Sunday, November 9, 2014

This or That: Kitchen Edition

Have you ever wondered whether a decision you make at home on auto-pilot is the right one? I do, and have decided to stop guessing by...asking my husband Mark to figure it out. It started with the
dishwasher. We have two (remember: eight kids).

What cycle uses the least amount of energy and water? Here's how it goes:
  • Smartwash (no heat)--best
  • Smartwash (heat)
  • Normal (no heat)
  • Normal (heat)
  • 1 hour (heat is not an option)--worst
Sigh. I've only been doing that wrong for about three years. Has to do with how hot the water has to be and for how long to get the dishes clean faster, and how much fresh water is needed when you don't have time to filter. These results were specific to our Kenmore models but are pretty consistent across models.

Bad news for the environment: The drying cycle only adds another 9% onto the energy used per cycle. This seemed miniscule to me, especially since the dishes are wet and my dishwasher gets moldy when I go days and weeks without using the "heat dry," as I stoically do. I didn't mean to, but the first time I used the dishwasher after hearing the "9%" I used the heat cycle, and now I'm up to using it about half the time. I figure I'm still ahead if I lay off the 1-hour wash.

So we moved to clothes washers and dryers. We have a top-load model in the basement (no pictures down there, please) and a front-load model in the kitchen. The front-load is newer and hanging in there, 9 years old and churning out 3 loads a day minimum, partly because Mark has become an amateur appliance repair man for obvious reasons. So I already know our upstairs model is more efficient (hallelujah) but USA Today's recent comparison of top and front loading models of the same year did the comparison. They say front loaders save money in the long run (because they're more efficient) but cost more up front so you need to use them a lot and keep them a long time to make the savings significant.

Check.

Of course I always use the hottest, shortest drying cycle, for the same reasons I use 1-hour wash, or run through the rain hoping to get less wet: a less-is-more fixation with Time. Only the hot, fast cycle keeps up with the wash cycle. So I'm not looking this one up, folks. I don't want to know.

We move onto stoves. I use my natural gas stove instead of my electric stove whenever I can so I hoped this was smart because I really hate my electric stove. Not that my electric won't get plenty of back-up use for the holidays, but we've had it for almost 15 years, since before we had a gas line installed, and the imprecision of the burners is explained here on How Stuff Works.  Gas stoves use three times less energy than electric before you even consider the cost difference. 

Cool. 

Now to fridges. I can't do a comparison of different kinds because mine are the same except for the icemaker. One has through-the-door ice and water, the other doesn't have an auto ice maker at all and this turns out to be the significant difference>Listings from EnergyStar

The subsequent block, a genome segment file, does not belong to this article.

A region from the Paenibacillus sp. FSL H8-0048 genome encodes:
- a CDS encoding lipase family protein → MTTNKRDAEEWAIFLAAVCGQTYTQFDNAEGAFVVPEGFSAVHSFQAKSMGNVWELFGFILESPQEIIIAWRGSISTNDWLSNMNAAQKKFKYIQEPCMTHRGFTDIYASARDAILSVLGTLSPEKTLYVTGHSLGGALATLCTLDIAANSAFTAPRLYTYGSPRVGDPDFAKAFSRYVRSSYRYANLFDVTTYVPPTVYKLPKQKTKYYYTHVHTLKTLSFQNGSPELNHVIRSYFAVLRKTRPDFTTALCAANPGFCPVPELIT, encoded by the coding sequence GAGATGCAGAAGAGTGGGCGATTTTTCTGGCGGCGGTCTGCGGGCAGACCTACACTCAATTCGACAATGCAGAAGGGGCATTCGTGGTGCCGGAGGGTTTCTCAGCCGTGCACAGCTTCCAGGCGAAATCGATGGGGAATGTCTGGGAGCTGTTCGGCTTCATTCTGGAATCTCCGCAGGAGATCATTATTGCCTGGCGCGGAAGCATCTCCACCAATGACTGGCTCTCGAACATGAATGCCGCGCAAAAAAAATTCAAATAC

• Top mount freezer (w/o  ice)--best
  • Bottom mount freezer (w/o ice)
  • Top mount freezer (with ice)
  • Side-by-side (w/o ice)
  • Side-by-side (with ice)--worst
So if you thought having the icemaker on the outside of the fridge saved energy from the opening and closing, you are apparently wrong. That's not why we got it (it was a Brady Bunch thing, I always wanted one, and notice how nicely I keep the orange but skip the avocado color scheme) but keep in mind the differences in energy use are slight, about 13 dollars/year between the most and least efficient kinds of fridges, when comparing similar model years and are affected more by how cold you keep them both than what type you have. 
Brady Bunch kitchen from Brady Bunch Blog

Still, I'll probably get a top freezer model when one or both of these crash and burn. I kind of miss the big, open spaces. I can't even fit a big pizza box in my fridge or freezer, jeez. And the slimy water tray for the icemaker and water supply that always needs to be bleached? Changing the water filter? re-sealing the rubber to make sure that when one side closes the other doesn't pop open? I'm over the side-by-side thing. 

But a little concerned how a top-model will look next to a side-by-side, and what to do when we only need one fridge. What else would I put in there? 

I have other this-or-that dilemmas chasing their tail in my brain, about how much energy the twinkle lights all over my house (and yard) use, but I'll save investigation for closer to Christmas, when it's relevant to sane people who only string them up then. 

Or maybe not investigate at all.

Love, Lisa

3 comments:

  1. My husband just texted me:

    "10 strands of led xmas lights will use $1.96 from Thanksgiving till new years. Do it. Your Winkle lights cost you 2 dollars a month per 10 strands. Very cheap. 1 one hundred watt bulb would cost you 8 dollars a month. 2 for a led bulb."

    Now that's love.

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  2. Lisa, our whole neighborhood would be in mourning if we could not see all the wonderful lights in and out of you home every day. Your home is a ray of sunshine. Please don't ever second-guess yourself. Love, Mom (your next door neighbor)

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